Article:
This disrespect and anonymity are so bad for Webb that I couldn’t even find positive videos of him in MLB’s new video vault. The two selections they offer were highlights of the opposing batters. That alone warranted his inclusion in this best-of series. Here’s to you, Tyler Webb! The Cardinals’ best pitcher in the final third of the season!
Best Pitching Performance
I’m sure more than a few of you will disagree with me about Webb. That’s ok. Feel free to take these “best of” articles as serious as you choose. I would recommend, however, that you save your desire for debate for this choice: best pitching performance. Here we have three strong contenders:
Austin Gomber: On September 22 against KC, Gomber came through when the Cardinals absolutely needed a strong outing from a starter. He threw six shutout innings, allowing just four baserunners. He walked none and K’ed three. It was a masterful performance for the do-everything lefty, made all the more important when Carlos Martinez scuffled in the series finale. Gomber’s start was worth a strong .281 WPA added.
Jack Flaherty: Two nights before Gomber’s outing, Jack Flaherty pitched what might be his best start of the year. He also went 6 innings, allowing one run and striking out 11, while allowing just four baserunners. While I would normally agree that 6 shutout innings are better than 6 innings with a run allowed, the context matters. The Cardinals provided 5 runs of support to Gomber but only two for Jack. Flaherty’s six-inning start added less WPA but, by my count, was more valuable.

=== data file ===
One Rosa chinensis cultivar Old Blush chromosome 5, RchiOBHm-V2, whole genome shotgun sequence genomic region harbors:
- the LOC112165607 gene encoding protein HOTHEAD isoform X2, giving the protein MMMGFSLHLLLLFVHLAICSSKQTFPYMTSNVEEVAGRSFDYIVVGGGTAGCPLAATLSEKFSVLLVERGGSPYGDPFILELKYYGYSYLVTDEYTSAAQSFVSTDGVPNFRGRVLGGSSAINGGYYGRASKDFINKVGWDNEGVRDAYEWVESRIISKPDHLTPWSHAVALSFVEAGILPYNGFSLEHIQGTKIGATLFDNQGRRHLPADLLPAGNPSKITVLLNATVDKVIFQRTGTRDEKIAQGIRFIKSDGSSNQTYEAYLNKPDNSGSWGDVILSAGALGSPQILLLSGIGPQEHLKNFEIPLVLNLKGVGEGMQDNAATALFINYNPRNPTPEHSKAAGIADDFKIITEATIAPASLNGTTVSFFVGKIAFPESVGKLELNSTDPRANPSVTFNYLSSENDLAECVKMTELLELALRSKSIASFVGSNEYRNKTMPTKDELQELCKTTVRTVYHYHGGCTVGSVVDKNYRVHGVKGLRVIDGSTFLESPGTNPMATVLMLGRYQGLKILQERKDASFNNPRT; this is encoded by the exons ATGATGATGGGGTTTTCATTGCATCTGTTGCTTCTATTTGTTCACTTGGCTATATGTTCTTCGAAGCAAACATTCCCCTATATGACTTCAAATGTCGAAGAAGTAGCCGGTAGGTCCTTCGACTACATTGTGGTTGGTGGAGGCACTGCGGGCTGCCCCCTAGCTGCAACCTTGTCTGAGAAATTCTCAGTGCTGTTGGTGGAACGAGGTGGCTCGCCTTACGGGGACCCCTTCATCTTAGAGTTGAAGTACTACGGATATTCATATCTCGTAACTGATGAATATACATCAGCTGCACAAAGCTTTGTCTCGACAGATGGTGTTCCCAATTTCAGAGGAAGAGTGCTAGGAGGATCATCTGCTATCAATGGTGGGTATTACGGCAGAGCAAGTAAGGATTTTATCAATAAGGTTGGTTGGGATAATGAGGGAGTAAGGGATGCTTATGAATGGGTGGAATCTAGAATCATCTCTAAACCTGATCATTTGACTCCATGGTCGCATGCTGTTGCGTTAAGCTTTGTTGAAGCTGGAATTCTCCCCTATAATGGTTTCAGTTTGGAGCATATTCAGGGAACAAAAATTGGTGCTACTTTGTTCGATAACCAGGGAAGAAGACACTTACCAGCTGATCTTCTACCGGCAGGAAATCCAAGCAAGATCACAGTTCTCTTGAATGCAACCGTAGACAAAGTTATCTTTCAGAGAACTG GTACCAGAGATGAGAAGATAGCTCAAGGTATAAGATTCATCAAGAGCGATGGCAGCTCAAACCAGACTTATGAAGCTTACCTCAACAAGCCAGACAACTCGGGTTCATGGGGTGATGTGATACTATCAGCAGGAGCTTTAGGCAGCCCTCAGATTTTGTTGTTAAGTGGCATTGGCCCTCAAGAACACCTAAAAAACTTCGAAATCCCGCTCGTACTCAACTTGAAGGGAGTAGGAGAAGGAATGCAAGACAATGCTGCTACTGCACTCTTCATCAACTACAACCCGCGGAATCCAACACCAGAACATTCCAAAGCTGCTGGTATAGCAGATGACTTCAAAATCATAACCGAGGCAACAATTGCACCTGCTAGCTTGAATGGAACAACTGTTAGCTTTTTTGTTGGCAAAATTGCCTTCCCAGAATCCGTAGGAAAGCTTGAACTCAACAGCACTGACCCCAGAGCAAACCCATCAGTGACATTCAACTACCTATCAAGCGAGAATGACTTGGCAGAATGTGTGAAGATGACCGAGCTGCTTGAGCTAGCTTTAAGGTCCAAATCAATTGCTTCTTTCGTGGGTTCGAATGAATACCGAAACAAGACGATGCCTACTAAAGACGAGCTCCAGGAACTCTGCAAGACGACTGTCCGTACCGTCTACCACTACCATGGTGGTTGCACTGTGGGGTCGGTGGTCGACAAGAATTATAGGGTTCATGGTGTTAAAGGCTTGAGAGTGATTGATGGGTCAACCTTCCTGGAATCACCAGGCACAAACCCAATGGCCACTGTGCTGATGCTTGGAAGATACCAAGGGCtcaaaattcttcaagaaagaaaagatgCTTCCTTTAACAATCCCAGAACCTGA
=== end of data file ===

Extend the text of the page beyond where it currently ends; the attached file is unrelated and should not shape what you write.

Adam Wainwright: Do you know what’s even better than a six-inning outing? A seven-inning outing. Especially when that outing is a 7-inning doubleheader. Adam Wainwright didn’t win my “best pitcher” award for this stretch, but he did provide my best outing. His September 16th complete game with 9 K‘s and only 1 BB added .313 WPA to the Cards and set the stage for a vital doubleheader sweep against the Pirates.
(Addendum: Ponce de Leon took a no-hitter deep into the second game of Friday night’s double-header. He ended up with 6 innings and 1 hit (a HR) allowed, walking 2, and K’ing 6. His WPA for the game was .232.)
Best Hitter & Hitting Performance
Production for a hitter accumulates over time but it doesn’t always do so in an even distribution. Sometimes a chunk of a player’s overall production can come in a very small window of games played. Such is the case for the final third’s best hitter, who is buoyed by one phenomenal hitting performance.